Wednesday, May 25, 2011

last day

So I think I got to know my students better than ever with this whole TPRS thing.  And I was able to establish connections with them that I hadn't been able to do as easily before.

I mean, before, I would be able to ask them how they were and make artificial conversations with them about things.  With TPRS, since it's a conversation, it's more natural and even though often times it can be fictional, they're playing along with you and sometimes a student will allow a real event to pop in while you might change what happens to them.

This year was about trying out as much as I could of TPRS and I found that although some students (from my lack of reading their eyes) got left behind, the abilities in the language and the confidence levels were much higher because you're constantly conversing in the language and students slowly will create sentences for you.  Also, some students found themselves saying things in Spanish outside of class (and I'm not talking about random vocabulary).  Instead, they have sentences going around, possible descriptions of things going on.

After this year, I am more than ever convinced that TPRS is the way to go for me in the future of teaching Spanish.

However, sadly, I will miss the students that I have experimented the method on this year.  I have been teaching at this small rural school for 5 years now (starting off originally as an interim Spanish teacher / warm body).  Since then I have gotten my master's in teaching Spanish as well as my certification in teaching.

Next year I will be teaching in a new school and will have to build new connections.  I will be able to see the effectiveness of TPRS in a mixed classroom with students who already have fluency in spoken Spanish or partial fluency because the town is a mixture of white-Missourian students and Mexican and Central American students.

I'm excited about the change but I will miss my students dearly.  I hope to only further improve my TPRS teaching next year and do much better at assessing my students as well as not leaving them behind.


  1. Hi señor Jordan,

    Nice blog! I made a Dutch TPRS blog "Alike in TPRS Wonderland". Next week I'll post there about the NTPRS ; I put a link to your blog on my blog. It would be nice if you'll make a link to my blog as well (allthough it's in Dutch) :

    BTW, will you be an the National? If yes, it would be nice to meet!

    Best wishes, Alike Last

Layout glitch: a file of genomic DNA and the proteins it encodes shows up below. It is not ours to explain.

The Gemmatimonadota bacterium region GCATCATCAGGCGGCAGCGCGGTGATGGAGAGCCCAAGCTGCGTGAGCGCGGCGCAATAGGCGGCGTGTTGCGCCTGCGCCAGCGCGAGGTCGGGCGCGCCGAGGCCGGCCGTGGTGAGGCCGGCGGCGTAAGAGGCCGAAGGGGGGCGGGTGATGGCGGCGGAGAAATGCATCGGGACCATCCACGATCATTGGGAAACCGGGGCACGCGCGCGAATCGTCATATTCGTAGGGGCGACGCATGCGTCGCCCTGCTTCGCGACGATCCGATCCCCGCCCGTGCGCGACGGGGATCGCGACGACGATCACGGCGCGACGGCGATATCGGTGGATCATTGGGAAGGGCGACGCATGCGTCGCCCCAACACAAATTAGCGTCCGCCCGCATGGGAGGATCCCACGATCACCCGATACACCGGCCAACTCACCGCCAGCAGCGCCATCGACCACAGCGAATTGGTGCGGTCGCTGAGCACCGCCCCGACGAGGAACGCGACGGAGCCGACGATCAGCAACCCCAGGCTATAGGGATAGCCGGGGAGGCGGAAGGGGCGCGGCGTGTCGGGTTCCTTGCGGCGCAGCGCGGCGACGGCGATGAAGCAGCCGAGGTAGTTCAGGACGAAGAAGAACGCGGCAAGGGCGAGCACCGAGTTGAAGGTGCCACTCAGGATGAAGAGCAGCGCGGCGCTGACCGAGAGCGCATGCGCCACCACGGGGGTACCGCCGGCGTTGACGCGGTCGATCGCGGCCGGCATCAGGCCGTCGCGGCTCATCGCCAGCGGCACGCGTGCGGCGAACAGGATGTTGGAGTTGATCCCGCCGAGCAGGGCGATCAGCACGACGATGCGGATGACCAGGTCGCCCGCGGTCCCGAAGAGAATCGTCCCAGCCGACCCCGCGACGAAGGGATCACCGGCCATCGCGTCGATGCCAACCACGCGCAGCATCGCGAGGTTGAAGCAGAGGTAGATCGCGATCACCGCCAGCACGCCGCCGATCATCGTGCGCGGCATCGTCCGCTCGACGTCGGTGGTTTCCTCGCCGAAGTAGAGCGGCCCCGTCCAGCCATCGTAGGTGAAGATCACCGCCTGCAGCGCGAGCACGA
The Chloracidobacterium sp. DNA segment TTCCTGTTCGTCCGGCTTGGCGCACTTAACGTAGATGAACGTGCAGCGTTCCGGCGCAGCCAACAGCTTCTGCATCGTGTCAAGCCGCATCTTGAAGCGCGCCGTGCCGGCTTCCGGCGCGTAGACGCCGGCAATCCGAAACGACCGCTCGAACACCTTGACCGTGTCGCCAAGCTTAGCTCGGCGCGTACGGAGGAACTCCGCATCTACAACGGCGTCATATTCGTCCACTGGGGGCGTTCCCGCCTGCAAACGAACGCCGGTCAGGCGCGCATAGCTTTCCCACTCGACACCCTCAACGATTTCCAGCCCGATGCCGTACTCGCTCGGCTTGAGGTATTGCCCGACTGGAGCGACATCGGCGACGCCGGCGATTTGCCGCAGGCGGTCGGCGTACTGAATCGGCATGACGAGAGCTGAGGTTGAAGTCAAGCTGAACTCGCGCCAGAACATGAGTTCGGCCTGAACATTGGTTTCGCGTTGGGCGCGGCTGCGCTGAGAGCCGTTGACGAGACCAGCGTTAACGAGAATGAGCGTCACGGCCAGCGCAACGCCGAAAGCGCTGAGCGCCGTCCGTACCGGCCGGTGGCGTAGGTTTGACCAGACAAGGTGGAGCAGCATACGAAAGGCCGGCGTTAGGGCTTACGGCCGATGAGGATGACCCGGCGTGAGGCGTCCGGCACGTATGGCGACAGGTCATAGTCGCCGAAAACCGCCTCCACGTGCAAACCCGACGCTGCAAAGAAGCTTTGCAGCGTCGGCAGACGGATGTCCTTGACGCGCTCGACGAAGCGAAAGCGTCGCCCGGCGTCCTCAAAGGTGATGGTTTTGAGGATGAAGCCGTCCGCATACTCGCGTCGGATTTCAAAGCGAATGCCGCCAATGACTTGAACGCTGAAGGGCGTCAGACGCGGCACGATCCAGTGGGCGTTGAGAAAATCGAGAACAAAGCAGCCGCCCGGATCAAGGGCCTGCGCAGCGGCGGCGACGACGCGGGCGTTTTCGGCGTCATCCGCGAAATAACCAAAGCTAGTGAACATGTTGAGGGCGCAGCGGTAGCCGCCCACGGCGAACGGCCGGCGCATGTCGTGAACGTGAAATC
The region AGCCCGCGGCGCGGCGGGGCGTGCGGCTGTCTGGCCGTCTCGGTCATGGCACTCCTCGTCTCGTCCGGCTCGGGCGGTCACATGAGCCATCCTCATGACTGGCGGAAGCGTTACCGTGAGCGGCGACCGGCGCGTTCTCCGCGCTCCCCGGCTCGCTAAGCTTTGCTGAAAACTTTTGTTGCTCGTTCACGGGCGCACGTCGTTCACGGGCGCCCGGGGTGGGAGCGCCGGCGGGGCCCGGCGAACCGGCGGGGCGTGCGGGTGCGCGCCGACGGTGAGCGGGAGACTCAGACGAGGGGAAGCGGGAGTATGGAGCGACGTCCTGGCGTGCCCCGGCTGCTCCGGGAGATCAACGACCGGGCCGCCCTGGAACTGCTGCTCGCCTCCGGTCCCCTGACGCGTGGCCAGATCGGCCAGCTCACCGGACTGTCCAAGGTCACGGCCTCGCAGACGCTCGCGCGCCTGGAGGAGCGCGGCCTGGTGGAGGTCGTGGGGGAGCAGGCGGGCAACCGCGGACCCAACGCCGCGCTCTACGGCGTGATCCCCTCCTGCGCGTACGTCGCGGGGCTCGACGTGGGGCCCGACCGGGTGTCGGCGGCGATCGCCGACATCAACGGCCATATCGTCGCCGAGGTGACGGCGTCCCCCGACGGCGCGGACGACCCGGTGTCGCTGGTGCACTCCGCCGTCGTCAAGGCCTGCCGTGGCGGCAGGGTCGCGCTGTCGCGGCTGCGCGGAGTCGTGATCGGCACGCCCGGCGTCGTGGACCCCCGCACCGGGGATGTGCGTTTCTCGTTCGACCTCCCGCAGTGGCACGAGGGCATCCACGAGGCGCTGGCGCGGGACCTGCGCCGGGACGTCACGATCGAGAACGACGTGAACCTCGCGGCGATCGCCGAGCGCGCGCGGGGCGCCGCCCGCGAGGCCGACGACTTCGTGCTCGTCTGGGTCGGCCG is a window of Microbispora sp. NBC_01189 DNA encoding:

2. Alike,
    Hello! Thanks for stopping by my blog! I sadly won't be able to attend the conference this summer. I hope to next summer. My brother planned his wedding in New Mexico during the conference time. Oh well! Better luck next time.

    I'll definitely link your site to mine. Where do you teach Dutch?

    -Jeremy Jordan

  3. Sr. Jordan,
    I was directed to your video lessons by a fellow teacher (I am currently a student teacher) and I've found them very helpful. A few weeks have gone by and now I stumbled upon your blog while surfing the web for Spanish teaching information. I am using the textbook Realidades which is great and even has an accompanying TPRS book. However, upon further inspection I've noticed that many of the stories are a bit odd. Are there any resources you would recommend to find more engaging stories?

    Thanks so much!
    Srta C

    1. Srta C,
      I'm not sure if I ever responded to you. TPRS is something that can be used depending on the personality of any teacher. You can have serious stories, silly stories, scary stories, incredibly crazy stories, etc. This last fall at a conference, I heard a teacher who uses TPRS that teaches historical and cultural stories with TPRS. What's important is that it is interesting to the students and meaningful. If those things are going on, then they can learn the language.

      As far as materials, I think the Blaine Ray stuff and some others are to show kind of how it can be done. But ultimately you can choose the structures and see where your stories take you. Understand that high school students sometimes like to be able to play around a little bit with the language and it can be fun to see where their creativity can take you. But that's just my opinion and my experience. :-)

      -Sr. J